1. Delicious Asian Food

Simple roasted chicken drumsticks (FODMAP friendly)

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Here is a simple and delicious chicken drumsticks I cooked this afternoon, FODMAP friendly too.

I first frenched and marinated the chicken legs (skin on) overnight, with a dash of BBQ sauce, a dash of hoisin sauce, a dash of soy, a dash of sesame oil, a dash of maple syrup and some turmeric and cumin;  The next day I roasted the drumsticks in oven; Once fully cooked, I heated up a frying pan with some cooking oil, rolled the drumsticks in hot oil then added a splash of dark soy sauce.  The smell was delicious.

Simple roasted chicken drumsticks (FODMAP friendly)

Tomato and egg soup, with Chinese mushroom and miso, memories of friends from the GuangYa Middle School (廣東廣雅中學)

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In the 1980s, I attended a local selective school called “GuangYa” in Southern China. It was one of the few schools with boarding facilities. During high school years, boarding was compulsory so the school could control the kids academic progress with minimum disruption. We worked really hard and rarely did anything remotely exciting. On the weekends, other kids were eager to return home to their families. I liked to stay in the school over the weekends to avoid home, a place lack of warmth.

There were a few other kids staying behind too, mostly boys. It was scary to stay in the empty dormitory on my own. It was a huge room lined with over 20 bunk beds, dimly lighted with a few bare bulbs, and filled with dark shadows. There were no cleaners, the kids took turns to sweep the floor. So the room was full of spider webs and dust.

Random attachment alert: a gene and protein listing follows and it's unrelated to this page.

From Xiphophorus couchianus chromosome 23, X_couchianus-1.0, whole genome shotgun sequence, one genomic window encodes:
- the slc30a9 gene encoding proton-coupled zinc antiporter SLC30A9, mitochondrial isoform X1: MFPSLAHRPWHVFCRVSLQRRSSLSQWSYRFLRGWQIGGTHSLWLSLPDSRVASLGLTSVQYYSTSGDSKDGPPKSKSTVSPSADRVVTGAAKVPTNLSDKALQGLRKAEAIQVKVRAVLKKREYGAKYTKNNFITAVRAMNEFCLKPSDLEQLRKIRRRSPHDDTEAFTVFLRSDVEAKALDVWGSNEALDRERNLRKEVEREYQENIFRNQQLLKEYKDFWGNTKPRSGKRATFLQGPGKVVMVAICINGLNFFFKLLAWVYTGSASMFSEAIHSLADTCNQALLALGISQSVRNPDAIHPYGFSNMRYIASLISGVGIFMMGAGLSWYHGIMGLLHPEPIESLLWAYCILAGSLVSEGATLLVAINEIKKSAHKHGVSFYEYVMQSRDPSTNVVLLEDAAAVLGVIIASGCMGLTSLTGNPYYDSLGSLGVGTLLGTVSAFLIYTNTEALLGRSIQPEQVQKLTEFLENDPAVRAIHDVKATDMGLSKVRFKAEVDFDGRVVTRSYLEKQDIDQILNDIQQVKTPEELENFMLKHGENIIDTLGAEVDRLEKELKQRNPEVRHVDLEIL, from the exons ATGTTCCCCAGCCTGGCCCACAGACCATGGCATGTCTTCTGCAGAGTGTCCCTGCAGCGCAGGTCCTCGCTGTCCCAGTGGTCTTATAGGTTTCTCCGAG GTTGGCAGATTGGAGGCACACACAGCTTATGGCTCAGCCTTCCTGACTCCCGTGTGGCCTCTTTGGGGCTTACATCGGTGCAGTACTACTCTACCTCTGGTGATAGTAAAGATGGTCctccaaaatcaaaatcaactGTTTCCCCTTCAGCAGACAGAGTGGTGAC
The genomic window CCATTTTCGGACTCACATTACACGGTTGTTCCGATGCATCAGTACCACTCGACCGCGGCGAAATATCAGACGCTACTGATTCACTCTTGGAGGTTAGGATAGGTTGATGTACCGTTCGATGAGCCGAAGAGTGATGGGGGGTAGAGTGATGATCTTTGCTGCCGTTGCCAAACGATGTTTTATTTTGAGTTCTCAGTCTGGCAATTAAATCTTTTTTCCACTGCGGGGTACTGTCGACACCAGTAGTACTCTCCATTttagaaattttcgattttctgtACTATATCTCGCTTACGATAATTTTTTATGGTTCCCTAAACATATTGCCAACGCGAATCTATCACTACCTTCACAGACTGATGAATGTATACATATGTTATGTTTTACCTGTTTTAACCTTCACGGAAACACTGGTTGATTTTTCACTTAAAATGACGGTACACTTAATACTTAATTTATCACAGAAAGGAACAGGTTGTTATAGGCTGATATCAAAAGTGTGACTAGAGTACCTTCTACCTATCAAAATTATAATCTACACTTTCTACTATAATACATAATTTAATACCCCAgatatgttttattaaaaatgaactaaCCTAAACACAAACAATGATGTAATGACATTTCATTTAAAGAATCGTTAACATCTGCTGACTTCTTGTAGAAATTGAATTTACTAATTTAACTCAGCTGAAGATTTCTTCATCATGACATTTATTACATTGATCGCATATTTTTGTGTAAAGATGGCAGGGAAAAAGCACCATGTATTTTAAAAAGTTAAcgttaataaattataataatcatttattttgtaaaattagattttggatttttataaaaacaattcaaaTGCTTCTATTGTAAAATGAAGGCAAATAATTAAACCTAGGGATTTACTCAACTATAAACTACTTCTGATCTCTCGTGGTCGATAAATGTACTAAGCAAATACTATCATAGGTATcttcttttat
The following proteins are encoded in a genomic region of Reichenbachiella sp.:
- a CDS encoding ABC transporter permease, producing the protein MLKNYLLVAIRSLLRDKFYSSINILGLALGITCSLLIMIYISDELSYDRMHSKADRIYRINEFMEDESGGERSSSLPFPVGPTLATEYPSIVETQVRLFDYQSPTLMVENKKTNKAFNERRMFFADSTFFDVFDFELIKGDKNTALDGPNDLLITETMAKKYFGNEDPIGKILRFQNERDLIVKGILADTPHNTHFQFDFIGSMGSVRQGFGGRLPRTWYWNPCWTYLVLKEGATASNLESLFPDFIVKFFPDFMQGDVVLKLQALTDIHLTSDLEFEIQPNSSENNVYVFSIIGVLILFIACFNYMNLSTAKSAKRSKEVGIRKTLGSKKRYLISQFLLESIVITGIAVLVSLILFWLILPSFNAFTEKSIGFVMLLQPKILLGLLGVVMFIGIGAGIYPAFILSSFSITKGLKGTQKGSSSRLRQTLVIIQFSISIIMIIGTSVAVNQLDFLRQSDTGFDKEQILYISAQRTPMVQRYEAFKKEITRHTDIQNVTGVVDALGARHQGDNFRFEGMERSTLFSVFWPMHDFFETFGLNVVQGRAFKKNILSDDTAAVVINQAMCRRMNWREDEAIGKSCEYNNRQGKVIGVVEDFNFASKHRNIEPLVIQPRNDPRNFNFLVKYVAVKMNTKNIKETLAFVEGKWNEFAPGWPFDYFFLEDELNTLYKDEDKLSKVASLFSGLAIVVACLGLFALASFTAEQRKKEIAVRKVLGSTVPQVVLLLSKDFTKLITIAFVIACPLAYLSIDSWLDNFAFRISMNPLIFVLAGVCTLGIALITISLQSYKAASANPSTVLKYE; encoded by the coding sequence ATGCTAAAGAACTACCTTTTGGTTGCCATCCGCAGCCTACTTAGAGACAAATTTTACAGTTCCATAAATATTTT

I tried to persuade some other girls to stay behind too. Two of my good friends, Yi and Qin, stayed with me sometimes. We studied the whole weekend at our own pace without bells and patrolling teachers – it was rather peaceful. The school canteen was closed and we were to manage our own meals.

At the back of the school, there was a busy bus terminal, a noodle shop and a few small grocery shops. A strip of the street was occupied by a few vendors that sold fruits, vegetables and some other basic essentials. We often ate noodles for dinner, and brought back a few eggs and vegetables to make soup for supper – we were peckish after our evening study sessions. With no cooking equipment available, we used a small electric kettle.

One of our favorite soups was the tomato and egg soup. It was the simplest soup you could imagine – drop some diced tomato and an egg in the boiling water, a quick stir, salt to taste (or a little soy sauce), and some chopped coriander. The soup is done in 2 minutes, light and delicious.

Ah, good old days – hardship and friendships.

I am visiting China in a few weeks, and I will be seeing Yi and Qin. It has been 30 years since we said good-bye to each other. I crossed the oceans and moved so very far away from my friends. Today, Yi is a devoted Buddhist and Qin is an energetic entrepreneur.